Hamas's crushing victory in the April 22 student council election at Bir Zeit University shows that the Islamist movement continues to maintain a strong presence in the West Bank.
Hamas supporters on campus won 26 seats, compared to 16 for their rivals in the Fatah faction, headed by Palestinian Authority (PA) President Mahmoud Abbas.
The results of the election mean that Bilal Barghouti, who is serving 16 life terms in prison for his role in a series of suicide attacks against Israel, has become the "Honorary Chairman of the Bir Zeit University Student Council."
The Hamas victory came less than 48 hours after its supporters scored a major achievement on another campus: Palestine Polytechnic University in Hebron. There, Hamas supporters won the same number of seats as their rivals in Fatah – a move hailed by leaders of the Islamist movement as a "huge achievement."
Besides being a political and moral victory for Hamas, this is a vote of no confidence in Abbas and Fatah.
The outcome of the election on both campuses shows that many Palestinians do not believe in Abbas's political program, particularly the peace process with Israel. Moreover, the results show that many Palestinians still do not consider Fatah a better alternative to Hamas.
In 2006, Fatah lost the Palestinian Legislative Council elections to Hamas largely because of its failure to reform and combat financial and administrative corruption. Since then, Fatah has done almost nothing to draw the conclusions from that defeat.
The same leaders who led Fatah to the 2006 defeat continue to hold key positions in Fatah, ignoring demands for reforms and transparency.
The landslide victory of Hamas at Bir Zeit University came in spite of an ongoing security clampdown by Abbas and Fatah on supporters of the Islamist movement in the West Bank.
In recent months, the crackdown reached university and college campuses, where dozens of students affiliated with Hamas have either been detained or summoned for interrogation by Palestinian Authority security forces.
The results of the Bir Zeit University election show that the crackdown has failed to weaken or deter Hamas supporters in the West Bank.
It is evident, in fact, that Abbas's campaign against Hamas has had a boomerang effect, resulting in increased support for the Islamist movement among Palestinians, especially those living in the West Bank. When you tell your people that the Jews are awful, and do not want peace, and just want to kill Arabs and destroy their homes and holy sites, then people say, "This means Hamas is right. We should be killing the Jews and not making peace with them."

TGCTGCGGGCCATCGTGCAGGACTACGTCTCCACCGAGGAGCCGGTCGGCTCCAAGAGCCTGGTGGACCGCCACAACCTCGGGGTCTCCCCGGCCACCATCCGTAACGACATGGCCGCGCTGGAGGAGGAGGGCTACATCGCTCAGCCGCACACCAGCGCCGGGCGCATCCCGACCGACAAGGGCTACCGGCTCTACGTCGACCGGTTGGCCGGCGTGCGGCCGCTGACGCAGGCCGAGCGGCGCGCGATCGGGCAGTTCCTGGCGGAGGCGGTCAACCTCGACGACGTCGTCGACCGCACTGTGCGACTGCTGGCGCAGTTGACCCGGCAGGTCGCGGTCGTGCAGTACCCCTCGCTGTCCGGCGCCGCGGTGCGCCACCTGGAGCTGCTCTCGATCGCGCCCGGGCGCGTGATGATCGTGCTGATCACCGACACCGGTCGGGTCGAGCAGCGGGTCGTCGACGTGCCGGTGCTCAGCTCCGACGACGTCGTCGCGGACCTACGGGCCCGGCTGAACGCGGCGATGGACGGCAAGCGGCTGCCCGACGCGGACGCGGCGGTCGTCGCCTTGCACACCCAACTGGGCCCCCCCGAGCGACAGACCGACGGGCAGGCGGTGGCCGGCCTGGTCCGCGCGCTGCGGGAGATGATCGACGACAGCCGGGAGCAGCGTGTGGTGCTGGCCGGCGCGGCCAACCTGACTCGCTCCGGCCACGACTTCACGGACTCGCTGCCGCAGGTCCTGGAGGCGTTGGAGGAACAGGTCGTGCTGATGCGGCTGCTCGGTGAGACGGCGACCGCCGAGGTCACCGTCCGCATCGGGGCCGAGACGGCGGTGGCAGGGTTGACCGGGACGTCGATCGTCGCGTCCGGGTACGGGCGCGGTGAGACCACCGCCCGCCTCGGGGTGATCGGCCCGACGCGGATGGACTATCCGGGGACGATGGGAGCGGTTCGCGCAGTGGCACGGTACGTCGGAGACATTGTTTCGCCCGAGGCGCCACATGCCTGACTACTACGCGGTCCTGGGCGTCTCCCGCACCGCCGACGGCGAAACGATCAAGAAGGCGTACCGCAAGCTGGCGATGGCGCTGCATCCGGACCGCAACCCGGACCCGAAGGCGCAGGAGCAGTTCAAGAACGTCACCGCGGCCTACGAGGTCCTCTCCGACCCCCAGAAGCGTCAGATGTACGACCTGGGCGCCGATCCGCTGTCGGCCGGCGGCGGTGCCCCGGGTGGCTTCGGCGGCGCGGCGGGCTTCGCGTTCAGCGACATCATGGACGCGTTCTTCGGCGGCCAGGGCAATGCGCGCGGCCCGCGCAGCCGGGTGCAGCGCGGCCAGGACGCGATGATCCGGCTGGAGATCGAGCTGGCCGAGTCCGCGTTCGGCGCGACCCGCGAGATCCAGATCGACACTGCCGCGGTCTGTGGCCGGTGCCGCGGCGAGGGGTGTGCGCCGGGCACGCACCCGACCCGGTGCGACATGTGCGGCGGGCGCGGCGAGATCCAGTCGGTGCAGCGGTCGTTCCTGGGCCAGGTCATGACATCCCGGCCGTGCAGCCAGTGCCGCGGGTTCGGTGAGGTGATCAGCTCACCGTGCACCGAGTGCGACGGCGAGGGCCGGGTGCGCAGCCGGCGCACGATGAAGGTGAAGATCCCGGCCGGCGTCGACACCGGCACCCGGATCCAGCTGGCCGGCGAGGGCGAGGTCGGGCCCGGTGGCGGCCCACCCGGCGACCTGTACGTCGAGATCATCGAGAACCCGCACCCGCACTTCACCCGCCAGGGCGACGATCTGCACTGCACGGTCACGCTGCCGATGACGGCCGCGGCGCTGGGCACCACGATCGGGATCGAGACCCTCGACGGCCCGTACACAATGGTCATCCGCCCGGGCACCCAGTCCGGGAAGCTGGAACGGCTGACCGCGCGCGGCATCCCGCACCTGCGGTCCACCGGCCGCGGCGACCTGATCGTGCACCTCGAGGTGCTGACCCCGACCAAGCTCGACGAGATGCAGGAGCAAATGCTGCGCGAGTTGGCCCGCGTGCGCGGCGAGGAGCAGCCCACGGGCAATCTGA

Hamas sees its electoral triumph as a "victory for the project of resistance" against Israel. "This is a referendum that shows the strength of Hamas (in the West Bank)," said Hamas spokesman Sami Abu Zuhri. "It's also a victory for our project of resistance."
Another Hamas official, Hussam Badran, said that the results of the university student council election "prove that the Palestinian people in general, and the youth in particular, have endorsed our program of resistance." He said the results also showed that Hamas continues to enjoy widespread support among Palestinians.
What the Hamas officials are saying is that many Palestinians continue to prefer the option of an armed struggle to peaceful negotiations with Israel.
Shortly after the Bir Zeit University results were announced, Hamas supporters took to the streets in various parts of the West Bank and Gaza Strip to celebrate their victory. On April 24, Hamas supporters are also planning a "victory rally" at Bir Zeit University to celebrate the results of the election.
The Hamas victory at Bir Zeit University shows why it is not a good idea, at this stage, to hold parliamentary or presidential elections in the Palestinian territories. Abbas himself has long been aware that a free and democratic election would result in another Hamas victory. That is why he has been in no rush to call on Palestinians to head to the ballot boxes.
But Abbas is not the only one who should be worried about the Hamas electoral victory. This is also bad news for efforts to revive the stalled peace talks between Israel and the Palestinians. In wake of the Hamas victory, it is hard to see how Abbas or any other Palestinian leader would sign any peace agreement with Israel.
The Hamas victory did not come as surprise to those who have been closely following the anti-Israel messages coming from the Palestinian Authority. The PA's incitement against Israel is one of the main reasons Palestinians have been turning to Hamas.
Hamas has apparently now realigned with Iran, which is "rebuilding relations with the military wing of Hamas." Iran also, it seems, has sent Hamas millions of dollars over the past few months. Hamas shares "the same long-term objectives as the ayatollahs: the complete destruction of the state of Israel," and to that end, wants to undermine and destroy anyone who recognizes Israel.
To avoid this, the Palestinian Authority must first stop its ongoing campaign to delegitimize and isolate Israel. This campaign is being waged through the media, mosques and public rhetoric.
The Palestinian Authority must also maintain security coordination with Israel. The coordination is vital to the PA itself, not just Israel. Without Israel's help, the PA will not be able to prevent Hamas from taking over the West Bank.
Finally, to stop the Palestinians from rallying around Hamas, the Palestinian Authority in general — and Fatah in particular — need to embark on comprehensive reforms. Above all, they need to stop blocking the emergence of new leadership, and get rid of all the icons of corruption and bad government.
Unless the PA does these three things, Hamas's popularity among Palestinians will continue to rise, bringing the Islamist movement closer to taking over the West Bank.
The Palestinian Authority is shooting itself in the foot.